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Dr. Seuss' widow, Audrey Geisel, dies at 97

She managed the author's estate after his death and donated thousands of items connected to her late husband.
/ Source: TODAY

Audrey Geisel, the widow of legendary children's book author Dr. Seuss and the longtime overseer of his literary estate, has passed away.

Random House Children's Books announced Geisel died Wednesday at age 97, "peacefully" at her home in La Jolla, California.

Audrey Geisel poses with some of her husband's beloved characters, The Cat in the Hat, foreground, and Thing 1 and Thing 2, at the dedication of Dr. Seuss' posthumous star on the Hollywood Walk of Fame in 2004. Geisel died Wednesday at age 97.Reed Saxon / AP

Dr. Seuss, whose real name was Theodor Geisel, died in 1991 and two years later Audrey Geisel founded Dr. Seuss Enterprises to both protect his beloved stories — including "The Cat in the Hat," "The Lorax" and "Horton Hears a Who" — and to help introduce them to children in the 21st century.

Born Audrey Stone, she met her late husband in the 1960s when both were married to other people. After both marriages ended, the couple married in 1968.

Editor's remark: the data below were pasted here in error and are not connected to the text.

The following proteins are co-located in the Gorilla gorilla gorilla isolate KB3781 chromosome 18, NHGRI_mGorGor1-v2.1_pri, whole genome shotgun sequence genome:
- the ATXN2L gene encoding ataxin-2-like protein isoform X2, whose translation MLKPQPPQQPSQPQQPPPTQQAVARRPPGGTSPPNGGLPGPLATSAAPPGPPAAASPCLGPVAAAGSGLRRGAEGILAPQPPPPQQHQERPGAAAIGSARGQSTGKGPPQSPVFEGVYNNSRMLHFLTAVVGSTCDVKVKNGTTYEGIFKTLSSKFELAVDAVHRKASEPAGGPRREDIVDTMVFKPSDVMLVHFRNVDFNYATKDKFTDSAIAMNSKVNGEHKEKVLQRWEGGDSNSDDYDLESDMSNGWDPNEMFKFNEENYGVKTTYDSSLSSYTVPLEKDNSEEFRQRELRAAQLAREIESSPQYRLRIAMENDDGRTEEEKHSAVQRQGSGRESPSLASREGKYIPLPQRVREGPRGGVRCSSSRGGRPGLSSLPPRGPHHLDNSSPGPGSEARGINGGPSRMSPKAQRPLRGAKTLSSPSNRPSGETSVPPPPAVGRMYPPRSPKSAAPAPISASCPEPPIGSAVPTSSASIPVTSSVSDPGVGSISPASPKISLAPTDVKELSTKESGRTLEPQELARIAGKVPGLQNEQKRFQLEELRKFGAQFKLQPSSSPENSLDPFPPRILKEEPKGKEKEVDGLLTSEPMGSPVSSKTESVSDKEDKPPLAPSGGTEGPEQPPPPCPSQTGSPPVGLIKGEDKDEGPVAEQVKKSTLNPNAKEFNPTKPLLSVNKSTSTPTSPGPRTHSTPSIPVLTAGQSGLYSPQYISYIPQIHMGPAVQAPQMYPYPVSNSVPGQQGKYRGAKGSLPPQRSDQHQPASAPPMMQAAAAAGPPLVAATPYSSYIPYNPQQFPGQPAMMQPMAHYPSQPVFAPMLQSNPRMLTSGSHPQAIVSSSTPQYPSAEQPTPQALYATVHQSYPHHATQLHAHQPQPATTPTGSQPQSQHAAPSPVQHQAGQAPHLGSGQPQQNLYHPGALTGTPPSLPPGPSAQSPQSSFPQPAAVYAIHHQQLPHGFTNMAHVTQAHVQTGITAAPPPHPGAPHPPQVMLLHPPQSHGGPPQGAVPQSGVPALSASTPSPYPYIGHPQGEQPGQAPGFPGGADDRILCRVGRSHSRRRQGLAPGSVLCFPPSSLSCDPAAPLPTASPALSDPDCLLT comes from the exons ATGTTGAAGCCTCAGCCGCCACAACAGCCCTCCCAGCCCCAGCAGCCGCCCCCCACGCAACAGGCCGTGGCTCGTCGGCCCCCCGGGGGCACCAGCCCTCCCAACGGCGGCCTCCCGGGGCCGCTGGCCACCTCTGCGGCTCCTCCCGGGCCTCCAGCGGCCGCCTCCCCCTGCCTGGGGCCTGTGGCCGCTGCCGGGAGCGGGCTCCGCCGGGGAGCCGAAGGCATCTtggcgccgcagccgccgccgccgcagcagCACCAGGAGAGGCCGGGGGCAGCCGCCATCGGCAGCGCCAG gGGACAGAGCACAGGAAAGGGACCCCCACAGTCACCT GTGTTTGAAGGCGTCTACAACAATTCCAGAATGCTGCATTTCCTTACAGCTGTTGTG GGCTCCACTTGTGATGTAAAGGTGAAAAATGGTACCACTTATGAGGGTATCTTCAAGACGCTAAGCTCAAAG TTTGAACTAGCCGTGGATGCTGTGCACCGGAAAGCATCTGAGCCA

Geisel devotedly oversaw numerous publishing projects of her late husband's work, including the publication of a "lost" Dr. Seuss manuscript,“What Pet Should I Get?” in 2015.

"I totally, wonderfully approve of anything that comes to light at this time of Ted’s work,” Geisel said in a 2011 interview.

Theodor Geisel
Children's book author Theodor Geisel, better known as Dr. Seuss, in 1987. AP

She also served as executive producer for several film adaptations of Dr. Seuss stories, most recently "The Grinch," released in theaters last month.

A noted philanthropist, Geisel gave generously to institutions her husband supported, including the San Diego Zoo and UC San Diego.

Over time, she donated more than 12,000 Dr. Seuss items — including original drawings and manuscripts, college notebooks, letters and other memorabilia — to the library at UC San Diego to preserve them for posterity. In 1995, the university’s renamed its central library the Geisel Library in recognition of a $20 million gift from Geisel.

Geisel is survived by two daughters from her first marriage, Leagrey Dimond and Lark Grey Dimond-Cates.